Tyne and Wear HER(82): Sunderland, Roman pottery kiln - Details
Sunderland, Roman pottery kiln
In 1849, when clearing some old houses occupying the Pier or Commissioners' Quay (on what was once the north-east corner of the Town Moor) to make the river entrance to the Sunderland dock, the remains of what was supposed to have been the site of a Roman pottery works were brought to light. Eight feet below the surface was a circle, 20 - 25 feet diameter, hewn out of the limestone, and containing a circle of small rubble stones like a horse-mill, apparently erected to grind clay. Close by was found red and yellow ochre, and pottery, both sherds and four perfect Roman vessels of unglazed red earthenware. One went to Sunderland Museum, but was later dismissed as not Roman. From the description of both the structural remains and pottery it would seem likely that they were neither the remains of a pottery works, nor of the Roman period.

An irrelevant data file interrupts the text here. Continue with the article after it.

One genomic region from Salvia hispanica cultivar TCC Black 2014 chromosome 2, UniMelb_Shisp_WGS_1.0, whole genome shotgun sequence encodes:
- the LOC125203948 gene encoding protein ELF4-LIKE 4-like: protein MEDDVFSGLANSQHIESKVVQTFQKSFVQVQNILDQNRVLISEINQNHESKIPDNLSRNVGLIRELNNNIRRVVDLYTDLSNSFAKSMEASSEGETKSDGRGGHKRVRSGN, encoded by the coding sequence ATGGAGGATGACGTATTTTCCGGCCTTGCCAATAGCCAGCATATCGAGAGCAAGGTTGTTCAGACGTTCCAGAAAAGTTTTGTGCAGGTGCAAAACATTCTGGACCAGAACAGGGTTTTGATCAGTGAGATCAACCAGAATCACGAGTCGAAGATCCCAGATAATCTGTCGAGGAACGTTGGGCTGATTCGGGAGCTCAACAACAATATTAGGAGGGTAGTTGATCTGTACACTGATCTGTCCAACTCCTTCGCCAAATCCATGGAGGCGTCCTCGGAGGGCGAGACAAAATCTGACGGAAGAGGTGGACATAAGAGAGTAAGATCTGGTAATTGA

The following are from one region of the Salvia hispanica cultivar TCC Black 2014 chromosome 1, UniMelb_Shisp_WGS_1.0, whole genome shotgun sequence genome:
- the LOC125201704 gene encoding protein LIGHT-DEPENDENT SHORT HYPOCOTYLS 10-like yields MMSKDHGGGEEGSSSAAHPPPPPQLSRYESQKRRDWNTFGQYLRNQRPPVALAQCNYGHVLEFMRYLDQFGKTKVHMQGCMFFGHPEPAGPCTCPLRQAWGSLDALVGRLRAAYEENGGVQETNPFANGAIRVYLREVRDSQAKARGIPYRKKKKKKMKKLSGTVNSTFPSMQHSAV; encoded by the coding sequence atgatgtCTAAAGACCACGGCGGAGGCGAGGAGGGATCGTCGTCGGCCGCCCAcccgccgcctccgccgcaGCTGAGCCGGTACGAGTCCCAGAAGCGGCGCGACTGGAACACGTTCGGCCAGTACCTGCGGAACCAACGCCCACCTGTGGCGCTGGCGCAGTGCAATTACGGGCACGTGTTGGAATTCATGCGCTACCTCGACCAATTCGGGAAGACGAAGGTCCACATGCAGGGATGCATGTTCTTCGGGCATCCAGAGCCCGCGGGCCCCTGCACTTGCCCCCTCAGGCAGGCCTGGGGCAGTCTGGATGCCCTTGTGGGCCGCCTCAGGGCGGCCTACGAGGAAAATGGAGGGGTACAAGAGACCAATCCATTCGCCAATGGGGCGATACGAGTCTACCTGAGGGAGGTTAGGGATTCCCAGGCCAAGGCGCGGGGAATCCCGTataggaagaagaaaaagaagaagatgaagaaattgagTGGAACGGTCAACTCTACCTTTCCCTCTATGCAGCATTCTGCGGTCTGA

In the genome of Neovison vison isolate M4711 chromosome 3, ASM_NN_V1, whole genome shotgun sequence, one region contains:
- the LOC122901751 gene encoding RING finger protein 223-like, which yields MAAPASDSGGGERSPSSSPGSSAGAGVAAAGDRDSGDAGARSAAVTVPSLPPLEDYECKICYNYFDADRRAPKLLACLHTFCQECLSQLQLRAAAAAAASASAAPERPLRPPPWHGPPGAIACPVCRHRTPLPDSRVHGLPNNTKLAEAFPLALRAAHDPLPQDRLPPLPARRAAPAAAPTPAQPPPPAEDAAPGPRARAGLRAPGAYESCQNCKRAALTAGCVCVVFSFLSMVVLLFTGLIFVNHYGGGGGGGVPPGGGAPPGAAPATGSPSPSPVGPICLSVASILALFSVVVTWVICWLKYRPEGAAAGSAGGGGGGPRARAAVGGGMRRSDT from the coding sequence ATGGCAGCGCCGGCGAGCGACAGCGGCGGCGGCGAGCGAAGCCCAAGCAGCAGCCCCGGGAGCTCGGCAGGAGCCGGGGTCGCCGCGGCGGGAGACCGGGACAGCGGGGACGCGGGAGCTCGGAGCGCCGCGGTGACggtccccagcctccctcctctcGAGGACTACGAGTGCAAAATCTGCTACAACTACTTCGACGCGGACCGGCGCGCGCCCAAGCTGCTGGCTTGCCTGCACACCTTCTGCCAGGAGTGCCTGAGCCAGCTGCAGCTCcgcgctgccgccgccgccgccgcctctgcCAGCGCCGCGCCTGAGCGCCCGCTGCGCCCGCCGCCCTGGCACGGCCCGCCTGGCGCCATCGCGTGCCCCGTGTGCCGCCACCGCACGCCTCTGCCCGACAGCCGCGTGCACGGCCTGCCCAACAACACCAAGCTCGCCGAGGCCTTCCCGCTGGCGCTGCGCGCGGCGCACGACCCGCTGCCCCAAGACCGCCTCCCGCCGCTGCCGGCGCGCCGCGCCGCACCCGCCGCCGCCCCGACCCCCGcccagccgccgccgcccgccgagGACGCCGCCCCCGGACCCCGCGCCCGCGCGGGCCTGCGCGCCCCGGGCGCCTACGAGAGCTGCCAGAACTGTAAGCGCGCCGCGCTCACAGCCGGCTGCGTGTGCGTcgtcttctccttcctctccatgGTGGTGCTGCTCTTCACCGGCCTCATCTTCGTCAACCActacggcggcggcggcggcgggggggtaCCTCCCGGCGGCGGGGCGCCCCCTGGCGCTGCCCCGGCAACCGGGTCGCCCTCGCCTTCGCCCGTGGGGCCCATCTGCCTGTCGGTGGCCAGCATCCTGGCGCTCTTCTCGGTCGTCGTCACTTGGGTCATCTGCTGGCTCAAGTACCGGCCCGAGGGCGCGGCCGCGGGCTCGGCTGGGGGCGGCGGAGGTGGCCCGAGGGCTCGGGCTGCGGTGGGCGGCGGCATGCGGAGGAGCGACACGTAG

<< HER 82 >> J.W. Summers, 1858, History of...Sunderland, pp. 12-14 T. Potts, 1892, Sunderland, pp. 58-9 J.A. Petch, 1925, Roman Durham, Archaeologia Aeliana, 4, I, p. 27